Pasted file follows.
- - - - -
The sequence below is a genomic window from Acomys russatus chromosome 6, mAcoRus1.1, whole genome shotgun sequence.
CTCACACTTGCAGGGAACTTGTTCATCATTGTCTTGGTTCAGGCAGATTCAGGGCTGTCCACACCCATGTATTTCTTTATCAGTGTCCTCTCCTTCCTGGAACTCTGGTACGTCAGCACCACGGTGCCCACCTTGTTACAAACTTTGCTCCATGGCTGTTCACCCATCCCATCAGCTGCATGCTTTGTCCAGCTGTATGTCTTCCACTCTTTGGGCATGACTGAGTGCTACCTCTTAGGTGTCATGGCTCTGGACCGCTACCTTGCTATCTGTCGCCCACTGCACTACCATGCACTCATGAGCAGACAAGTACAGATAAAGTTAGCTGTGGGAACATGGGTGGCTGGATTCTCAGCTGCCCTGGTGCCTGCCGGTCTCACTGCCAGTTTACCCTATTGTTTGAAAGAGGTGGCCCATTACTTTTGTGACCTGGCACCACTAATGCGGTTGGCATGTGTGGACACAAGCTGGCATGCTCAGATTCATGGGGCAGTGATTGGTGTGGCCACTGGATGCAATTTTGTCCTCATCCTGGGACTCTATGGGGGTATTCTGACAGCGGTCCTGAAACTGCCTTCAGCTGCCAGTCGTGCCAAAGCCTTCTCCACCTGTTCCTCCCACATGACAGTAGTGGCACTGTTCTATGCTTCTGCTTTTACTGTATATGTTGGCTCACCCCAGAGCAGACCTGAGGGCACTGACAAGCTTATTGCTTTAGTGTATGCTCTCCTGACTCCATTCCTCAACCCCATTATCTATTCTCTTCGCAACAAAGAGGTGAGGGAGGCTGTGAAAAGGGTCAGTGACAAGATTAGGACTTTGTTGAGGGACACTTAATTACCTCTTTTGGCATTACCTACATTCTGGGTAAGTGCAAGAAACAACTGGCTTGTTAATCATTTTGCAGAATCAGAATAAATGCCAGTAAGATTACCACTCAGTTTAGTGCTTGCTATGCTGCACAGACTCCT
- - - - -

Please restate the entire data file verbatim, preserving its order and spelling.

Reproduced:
The sequence below is a genomic window from Acomys russatus chromosome 6, mAcoRus1.1, whole genome shotgun sequence.
CTCACACTTGCAGGGAACTTGTTCATCATTGTCTTGGTTCAGGCAGATTCAGGGCTGTCCACACCCATGTATTTCTTTATCAGTGTCCTCTCCTTCCTGGAACTCTGGTACGTCAGCACCACGGTGCCCACCTTGTTACAAACTTTGCTCCATGGCTGTTCACCCATCCCATCAGCTGCATGCTTTGTCCAGCTGTATGTCTTCCACTCTTTGGGCATGACTGAGTGCTACCTCTTAGGTGTCATGGCTCTGGACCGCTACCTTGCTATCTGTCGCCCACTGCACTACCATGCACTCATGAGCAGACAAGTACAGATAAAGTTAGCTGTGGGAACATGGGTGGCTGGATTCTCAGCTGCCCTGGTGCCTGCCGGTCTCACTGCCAGTTTACCCTATTGTTTGAAAGAGGTGGCCCATTACTTTTGTGACCTGGCACCACTAATGCGGTTGGCATGTGTGGACACAAGCTGGCATGCTCAGATTCATGGGGCAGTGATTGGTGTGGCCACTGGATGCAATTTTGTCCTCATCCTGGGACTCTATGGGGGTATTCTGACAGCGGTCCTGAAACTGCCTTCAGCTGCCAGTCGTGCCAAAGCCTTCTCCACCTGTTCCTCCCACATGACAGTAGTGGCACTGTTCTATGCTTCTGCTTTTACTGTATATGTTGGCTCACCCCAGAGCAGACCTGAGGGCACTGACAAGCTTATTGCTTTAGTGTATGCTCTCCTGACTCCATTCCTCAACCCCATTATCTATTCTCTTCGCAACAAAGAGGTGAGGGAGGCTGTGAAAAGGGTCAGTGACAAGATTAGGACTTTGTTGAGGGACACTTAATTACCTCTTTTGGCATTACCTACATTCTGGGTAAGTGCAAGAAACAACTGGCTTGTTAATCATTTTGCAGAATCAGAATAAATGCCAGTAAGATTACCACTCAGTTTAGTGCTTGCTATGCTGCACAGACTCCT